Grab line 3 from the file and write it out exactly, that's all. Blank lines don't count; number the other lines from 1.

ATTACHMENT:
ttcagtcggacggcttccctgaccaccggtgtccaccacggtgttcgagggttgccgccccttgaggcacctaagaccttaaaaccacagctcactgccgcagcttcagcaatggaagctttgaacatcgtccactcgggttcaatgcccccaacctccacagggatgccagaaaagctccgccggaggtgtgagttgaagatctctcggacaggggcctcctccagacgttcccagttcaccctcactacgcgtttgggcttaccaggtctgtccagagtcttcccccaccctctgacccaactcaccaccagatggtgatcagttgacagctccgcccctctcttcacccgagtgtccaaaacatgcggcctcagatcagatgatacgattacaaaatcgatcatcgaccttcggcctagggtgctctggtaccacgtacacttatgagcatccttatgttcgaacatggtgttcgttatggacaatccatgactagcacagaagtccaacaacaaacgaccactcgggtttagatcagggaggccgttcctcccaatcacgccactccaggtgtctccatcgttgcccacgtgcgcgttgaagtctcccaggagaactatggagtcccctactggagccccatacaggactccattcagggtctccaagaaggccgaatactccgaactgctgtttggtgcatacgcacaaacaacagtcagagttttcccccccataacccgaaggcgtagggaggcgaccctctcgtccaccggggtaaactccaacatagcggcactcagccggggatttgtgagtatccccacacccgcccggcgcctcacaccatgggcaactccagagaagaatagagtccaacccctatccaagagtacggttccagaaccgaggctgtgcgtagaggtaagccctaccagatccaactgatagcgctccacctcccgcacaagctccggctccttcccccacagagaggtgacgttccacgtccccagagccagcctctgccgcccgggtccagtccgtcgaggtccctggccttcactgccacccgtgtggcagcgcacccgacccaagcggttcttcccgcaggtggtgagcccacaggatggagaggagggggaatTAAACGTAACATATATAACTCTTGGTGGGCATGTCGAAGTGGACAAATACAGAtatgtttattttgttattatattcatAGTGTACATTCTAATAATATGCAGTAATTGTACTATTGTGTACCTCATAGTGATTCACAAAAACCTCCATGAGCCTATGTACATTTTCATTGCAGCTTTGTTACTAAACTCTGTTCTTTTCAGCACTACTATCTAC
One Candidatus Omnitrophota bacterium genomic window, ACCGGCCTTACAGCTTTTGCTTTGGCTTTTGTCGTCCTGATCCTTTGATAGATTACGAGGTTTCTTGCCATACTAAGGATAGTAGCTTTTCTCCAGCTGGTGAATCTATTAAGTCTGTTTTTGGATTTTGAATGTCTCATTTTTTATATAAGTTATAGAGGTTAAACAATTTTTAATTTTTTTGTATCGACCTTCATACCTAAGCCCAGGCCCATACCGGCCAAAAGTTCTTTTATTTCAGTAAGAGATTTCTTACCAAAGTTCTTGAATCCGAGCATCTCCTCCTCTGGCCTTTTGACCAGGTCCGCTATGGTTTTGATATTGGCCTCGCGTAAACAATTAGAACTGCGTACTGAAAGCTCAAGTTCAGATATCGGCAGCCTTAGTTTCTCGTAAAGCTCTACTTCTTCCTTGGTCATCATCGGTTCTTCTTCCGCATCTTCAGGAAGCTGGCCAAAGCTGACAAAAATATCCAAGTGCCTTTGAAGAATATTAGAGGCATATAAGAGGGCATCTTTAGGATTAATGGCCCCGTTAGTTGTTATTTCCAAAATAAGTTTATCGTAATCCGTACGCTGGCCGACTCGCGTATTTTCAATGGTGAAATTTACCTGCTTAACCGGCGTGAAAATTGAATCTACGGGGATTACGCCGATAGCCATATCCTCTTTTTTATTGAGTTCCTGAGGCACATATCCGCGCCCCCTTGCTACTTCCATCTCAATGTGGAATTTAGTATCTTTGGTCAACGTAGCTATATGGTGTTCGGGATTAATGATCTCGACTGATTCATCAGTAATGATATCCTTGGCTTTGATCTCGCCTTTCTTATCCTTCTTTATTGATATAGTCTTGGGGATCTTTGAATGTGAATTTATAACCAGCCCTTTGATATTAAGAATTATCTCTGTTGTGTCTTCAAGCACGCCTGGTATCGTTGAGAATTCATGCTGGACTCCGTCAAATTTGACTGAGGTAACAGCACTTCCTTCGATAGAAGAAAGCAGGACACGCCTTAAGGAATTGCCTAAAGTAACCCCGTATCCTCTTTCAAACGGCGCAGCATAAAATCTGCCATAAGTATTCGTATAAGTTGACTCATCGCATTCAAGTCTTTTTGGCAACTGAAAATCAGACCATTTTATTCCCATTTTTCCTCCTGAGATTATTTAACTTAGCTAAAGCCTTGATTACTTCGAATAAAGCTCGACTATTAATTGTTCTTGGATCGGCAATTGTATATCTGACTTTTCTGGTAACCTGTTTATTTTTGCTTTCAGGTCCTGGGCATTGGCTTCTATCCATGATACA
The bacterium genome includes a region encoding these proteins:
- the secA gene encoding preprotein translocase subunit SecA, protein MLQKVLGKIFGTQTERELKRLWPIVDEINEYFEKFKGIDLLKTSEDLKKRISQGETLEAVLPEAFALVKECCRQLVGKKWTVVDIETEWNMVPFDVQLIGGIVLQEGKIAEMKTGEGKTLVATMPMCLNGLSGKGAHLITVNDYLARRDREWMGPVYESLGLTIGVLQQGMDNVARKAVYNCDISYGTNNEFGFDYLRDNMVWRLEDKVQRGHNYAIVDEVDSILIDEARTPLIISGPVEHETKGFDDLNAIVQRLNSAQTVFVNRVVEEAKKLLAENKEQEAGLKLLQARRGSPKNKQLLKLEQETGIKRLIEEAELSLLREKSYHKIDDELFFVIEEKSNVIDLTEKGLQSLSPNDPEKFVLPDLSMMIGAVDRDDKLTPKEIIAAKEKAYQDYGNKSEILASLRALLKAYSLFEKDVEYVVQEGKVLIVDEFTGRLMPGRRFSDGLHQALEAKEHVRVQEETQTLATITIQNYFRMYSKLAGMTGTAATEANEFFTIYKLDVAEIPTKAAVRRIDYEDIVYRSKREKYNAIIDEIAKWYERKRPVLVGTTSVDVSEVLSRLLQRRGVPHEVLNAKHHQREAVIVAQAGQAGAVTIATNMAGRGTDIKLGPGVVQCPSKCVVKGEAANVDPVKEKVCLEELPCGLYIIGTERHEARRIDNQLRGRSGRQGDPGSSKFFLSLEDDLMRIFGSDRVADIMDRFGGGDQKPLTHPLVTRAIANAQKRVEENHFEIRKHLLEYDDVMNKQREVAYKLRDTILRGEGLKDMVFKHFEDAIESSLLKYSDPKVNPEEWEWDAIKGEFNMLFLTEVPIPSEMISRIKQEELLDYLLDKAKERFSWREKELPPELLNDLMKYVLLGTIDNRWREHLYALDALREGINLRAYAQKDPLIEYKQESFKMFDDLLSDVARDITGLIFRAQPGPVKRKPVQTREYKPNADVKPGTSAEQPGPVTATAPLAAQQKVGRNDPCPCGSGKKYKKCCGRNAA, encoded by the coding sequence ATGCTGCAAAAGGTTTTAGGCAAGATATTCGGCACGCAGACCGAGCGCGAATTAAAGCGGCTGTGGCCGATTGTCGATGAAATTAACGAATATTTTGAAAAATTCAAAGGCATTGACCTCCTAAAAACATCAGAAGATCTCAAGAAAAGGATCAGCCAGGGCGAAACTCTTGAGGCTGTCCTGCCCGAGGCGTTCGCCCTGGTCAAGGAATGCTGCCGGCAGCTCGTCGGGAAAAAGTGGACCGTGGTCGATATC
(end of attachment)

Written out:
The bacterium genome includes a region encoding these proteins: